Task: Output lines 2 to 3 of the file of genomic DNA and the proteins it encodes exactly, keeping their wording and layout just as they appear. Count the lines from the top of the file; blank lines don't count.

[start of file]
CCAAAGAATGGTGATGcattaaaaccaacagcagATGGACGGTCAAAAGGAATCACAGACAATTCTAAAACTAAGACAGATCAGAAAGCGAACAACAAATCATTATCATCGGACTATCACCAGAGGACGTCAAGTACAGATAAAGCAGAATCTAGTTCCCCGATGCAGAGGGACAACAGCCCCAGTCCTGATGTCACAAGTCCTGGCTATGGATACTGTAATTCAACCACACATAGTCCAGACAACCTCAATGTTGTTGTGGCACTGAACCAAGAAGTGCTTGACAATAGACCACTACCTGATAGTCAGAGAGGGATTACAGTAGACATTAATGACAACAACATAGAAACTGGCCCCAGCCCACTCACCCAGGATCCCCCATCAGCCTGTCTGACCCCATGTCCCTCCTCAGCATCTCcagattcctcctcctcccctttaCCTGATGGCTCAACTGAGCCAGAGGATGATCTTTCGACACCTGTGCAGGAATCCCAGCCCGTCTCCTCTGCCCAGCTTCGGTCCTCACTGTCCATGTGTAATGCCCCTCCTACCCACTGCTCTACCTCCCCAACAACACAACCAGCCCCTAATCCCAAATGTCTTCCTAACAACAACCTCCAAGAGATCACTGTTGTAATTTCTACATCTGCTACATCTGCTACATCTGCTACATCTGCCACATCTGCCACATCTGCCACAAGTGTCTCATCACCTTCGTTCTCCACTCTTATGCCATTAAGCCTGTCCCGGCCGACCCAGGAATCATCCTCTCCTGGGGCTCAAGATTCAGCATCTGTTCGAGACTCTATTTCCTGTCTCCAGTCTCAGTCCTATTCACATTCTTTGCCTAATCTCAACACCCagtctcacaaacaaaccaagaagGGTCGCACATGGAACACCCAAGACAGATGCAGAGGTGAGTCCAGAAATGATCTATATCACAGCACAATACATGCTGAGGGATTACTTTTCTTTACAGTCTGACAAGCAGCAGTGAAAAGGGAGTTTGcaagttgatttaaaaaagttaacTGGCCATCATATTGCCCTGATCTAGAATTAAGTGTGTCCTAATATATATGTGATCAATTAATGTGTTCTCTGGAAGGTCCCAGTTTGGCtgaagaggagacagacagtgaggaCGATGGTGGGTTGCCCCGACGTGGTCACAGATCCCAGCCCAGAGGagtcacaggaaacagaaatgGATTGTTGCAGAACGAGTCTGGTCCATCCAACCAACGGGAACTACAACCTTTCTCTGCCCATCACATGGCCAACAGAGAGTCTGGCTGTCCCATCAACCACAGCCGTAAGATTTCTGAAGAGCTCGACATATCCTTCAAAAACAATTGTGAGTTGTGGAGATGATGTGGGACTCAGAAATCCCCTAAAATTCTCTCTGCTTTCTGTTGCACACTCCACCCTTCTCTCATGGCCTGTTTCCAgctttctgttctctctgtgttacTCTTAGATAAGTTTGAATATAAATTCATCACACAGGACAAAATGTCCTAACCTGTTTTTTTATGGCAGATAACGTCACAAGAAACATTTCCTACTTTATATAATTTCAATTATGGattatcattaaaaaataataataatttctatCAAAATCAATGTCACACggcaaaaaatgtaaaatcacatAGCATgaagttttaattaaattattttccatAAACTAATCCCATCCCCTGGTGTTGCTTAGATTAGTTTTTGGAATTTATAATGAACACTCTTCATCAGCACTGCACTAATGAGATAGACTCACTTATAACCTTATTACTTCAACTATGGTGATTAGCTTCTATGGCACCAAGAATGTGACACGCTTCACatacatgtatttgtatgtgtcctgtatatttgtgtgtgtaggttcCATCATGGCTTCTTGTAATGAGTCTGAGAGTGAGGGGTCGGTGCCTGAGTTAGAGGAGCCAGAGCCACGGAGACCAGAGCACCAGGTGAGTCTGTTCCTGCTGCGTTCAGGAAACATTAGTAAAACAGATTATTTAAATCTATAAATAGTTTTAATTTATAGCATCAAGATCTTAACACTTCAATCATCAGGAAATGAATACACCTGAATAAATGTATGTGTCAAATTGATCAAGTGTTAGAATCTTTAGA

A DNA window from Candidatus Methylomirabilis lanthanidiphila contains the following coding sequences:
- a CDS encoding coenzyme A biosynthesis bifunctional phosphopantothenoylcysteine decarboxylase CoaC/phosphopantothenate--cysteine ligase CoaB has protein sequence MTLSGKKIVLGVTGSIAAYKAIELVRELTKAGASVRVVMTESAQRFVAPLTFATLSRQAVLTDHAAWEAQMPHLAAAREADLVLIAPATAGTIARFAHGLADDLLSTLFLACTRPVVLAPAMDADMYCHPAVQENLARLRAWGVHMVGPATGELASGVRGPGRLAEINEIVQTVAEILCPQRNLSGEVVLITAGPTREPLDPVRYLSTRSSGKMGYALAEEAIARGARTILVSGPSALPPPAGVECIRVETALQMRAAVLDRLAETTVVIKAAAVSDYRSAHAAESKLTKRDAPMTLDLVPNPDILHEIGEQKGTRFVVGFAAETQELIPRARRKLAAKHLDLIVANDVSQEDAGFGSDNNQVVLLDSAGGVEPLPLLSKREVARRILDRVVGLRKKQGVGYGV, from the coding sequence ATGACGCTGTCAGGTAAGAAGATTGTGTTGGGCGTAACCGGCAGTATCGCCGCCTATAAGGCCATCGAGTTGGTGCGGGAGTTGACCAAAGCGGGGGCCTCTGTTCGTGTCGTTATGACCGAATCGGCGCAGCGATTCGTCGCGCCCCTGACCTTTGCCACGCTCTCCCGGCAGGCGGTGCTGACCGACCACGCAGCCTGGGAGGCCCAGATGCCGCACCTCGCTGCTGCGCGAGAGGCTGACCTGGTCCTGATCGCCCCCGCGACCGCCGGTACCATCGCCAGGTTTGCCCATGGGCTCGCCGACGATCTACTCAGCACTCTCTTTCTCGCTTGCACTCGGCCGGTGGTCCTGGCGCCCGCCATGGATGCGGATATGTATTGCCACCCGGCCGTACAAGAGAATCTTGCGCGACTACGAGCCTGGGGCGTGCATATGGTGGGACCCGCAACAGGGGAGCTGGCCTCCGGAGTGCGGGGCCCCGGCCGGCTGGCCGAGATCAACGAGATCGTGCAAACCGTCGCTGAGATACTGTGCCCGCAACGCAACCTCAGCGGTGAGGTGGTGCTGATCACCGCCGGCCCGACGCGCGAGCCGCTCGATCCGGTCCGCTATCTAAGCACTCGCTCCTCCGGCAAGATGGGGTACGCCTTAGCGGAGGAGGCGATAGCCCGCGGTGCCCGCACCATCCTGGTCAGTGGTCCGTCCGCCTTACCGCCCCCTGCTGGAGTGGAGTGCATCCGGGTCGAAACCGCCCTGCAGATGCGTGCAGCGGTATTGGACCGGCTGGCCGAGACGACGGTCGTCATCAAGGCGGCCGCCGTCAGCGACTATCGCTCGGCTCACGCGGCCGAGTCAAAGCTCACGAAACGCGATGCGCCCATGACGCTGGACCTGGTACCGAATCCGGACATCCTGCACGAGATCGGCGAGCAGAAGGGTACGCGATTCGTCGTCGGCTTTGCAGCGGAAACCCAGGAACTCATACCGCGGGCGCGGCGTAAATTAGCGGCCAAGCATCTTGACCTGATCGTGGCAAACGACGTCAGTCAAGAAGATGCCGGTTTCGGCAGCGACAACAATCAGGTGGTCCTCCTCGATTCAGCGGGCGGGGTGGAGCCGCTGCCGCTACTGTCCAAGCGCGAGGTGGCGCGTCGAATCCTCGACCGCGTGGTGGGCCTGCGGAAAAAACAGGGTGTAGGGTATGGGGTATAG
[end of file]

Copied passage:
A DNA window from Candidatus Methylomirabilis lanthanidiphila contains the following coding sequences:
- a CDS encoding coenzyme A biosynthesis bifunctional phosphopantothenoylcysteine decarboxylase CoaC/phosphopantothenate--cysteine ligase CoaB has protein sequence MTLSGKKIVLGVTGSIAAYKAIELVRELTKAGASVRVVMTESAQRFVAPLTFATLSRQAVLTDHAAWEAQMPHLAAAREADLVLIAPATAGTIARFAHGLADDLLSTLFLACTRPVVLAPAMDADMYCHPAVQENLARLRAWGVHMVGPATGELASGVRGPGRLAEINEIVQTVAEILCPQRNLSGEVVLITAGPTREPLDPVRYLSTRSSGKMGYALAEEAIARGARTILVSGPSALPPPAGVECIRVETALQMRAAVLDRLAETTVVIKAAAVSDYRSAHAAESKLTKRDAPMTLDLVPNPDILHEIGEQKGTRFVVGFAAETQELIPRARRKLAAKHLDLIVANDVSQEDAGFGSDNNQVVLLDSAGGVEPLPLLSKREVARRILDRVVGLRKKQGVGYGV, from the coding sequence ATGACGCTGTCAGGTAAGAAGATTGTGTTGGGCGTAACCGGCAGTATCGCCGCCTATAAGGCCATCGAGTTGGTGCGGGAGTTGACCAAAGCGGGGGCCTCTGTTCGTGTCGTTATGACCGAATCGGCGCAGCGATTCGTCGCGCCCCTGACCTTTGCCACGCTCTCCCGGCAGGCGGTGCTGACCGACCACGCAGCCTGGGAGGCCCAGATGCCGCACCTCGCTGCTGCGCGAGAGGCTGACCTGGTCCTGATCGCCCCCGCGACCGCCGGTACCATCGCCAGGTTTGCCCATGGGCTCGCCGACGATCTACTCAGCACTCTCTTTCTCGCTTGCACTCGGCCGGTGGTCCTGGCGCCCGCCATGGATGCGGATATGTATTGCCACCCGGCCGTACAAGAGAATCTTGCGCGACTACGAGCCTGGGGCGTGCATATGGTGGGACCCGCAACAGGGGAGCTGGCCTCCGGAGTGCGGGGCCCCGGCCGGCTGGCCGAGATCAACGAGATCGTGCAAACCGTCGCTGAGATACTGTGCCCGCAACGCAACCTCAGCGGTGAGGTGGTGCTGATCACCGCCGGCCCGACGCGCGAGCCGCTCGATCCGGTCCGCTATCTAAGCACTCGCTCCTCCGGCAAGATGGGGTACGCCTTAGCGGAGGAGGCGATAGCCCGCGGTGCCCGCACCATCCTGGTCAGTGGTCCGTCCGCCTTACCGCCCCCTGCTGGAGTGGAGTGCATCCGGGTCGAAACCGCCCTGCAGATGCGTGCAGCGGTATTGGACCGGCTGGCCGAGACGACGGTCGTCATCAAGGCGGCCGCCGTCAGCGACTATCGCTCGGCTCACGCGGCCGAGTCAAAGCTCACGAAACGCGATGCGCCCATGACGCTGGACCTGGTACCGAATCCGGACATCCTGCACGAGATCGGCGAGCAGAAGGGTACGCGATTCGTCGTCGGCTTTGCAGCGGAAACCCAGGAACTCATACCGCGGGCGCGGCGTAAATTAGCGGCCAAGCATCTTGACCTGATCGTGGCAAACGACGTCAGTCAAGAAGATGCCGGTTTCGGCAGCGACAACAATCAGGTGGTCCTCCTCGATTCAGCGGGCGGGGTGGAGCCGCTGCCGCTACTGTCCAAGCGCGAGGTGGCGCGTCGAATCCTCGACCGCGTGGTGGGCCTGCGGAAAAAACAGGGTGTAGGGTATGGGGTATAG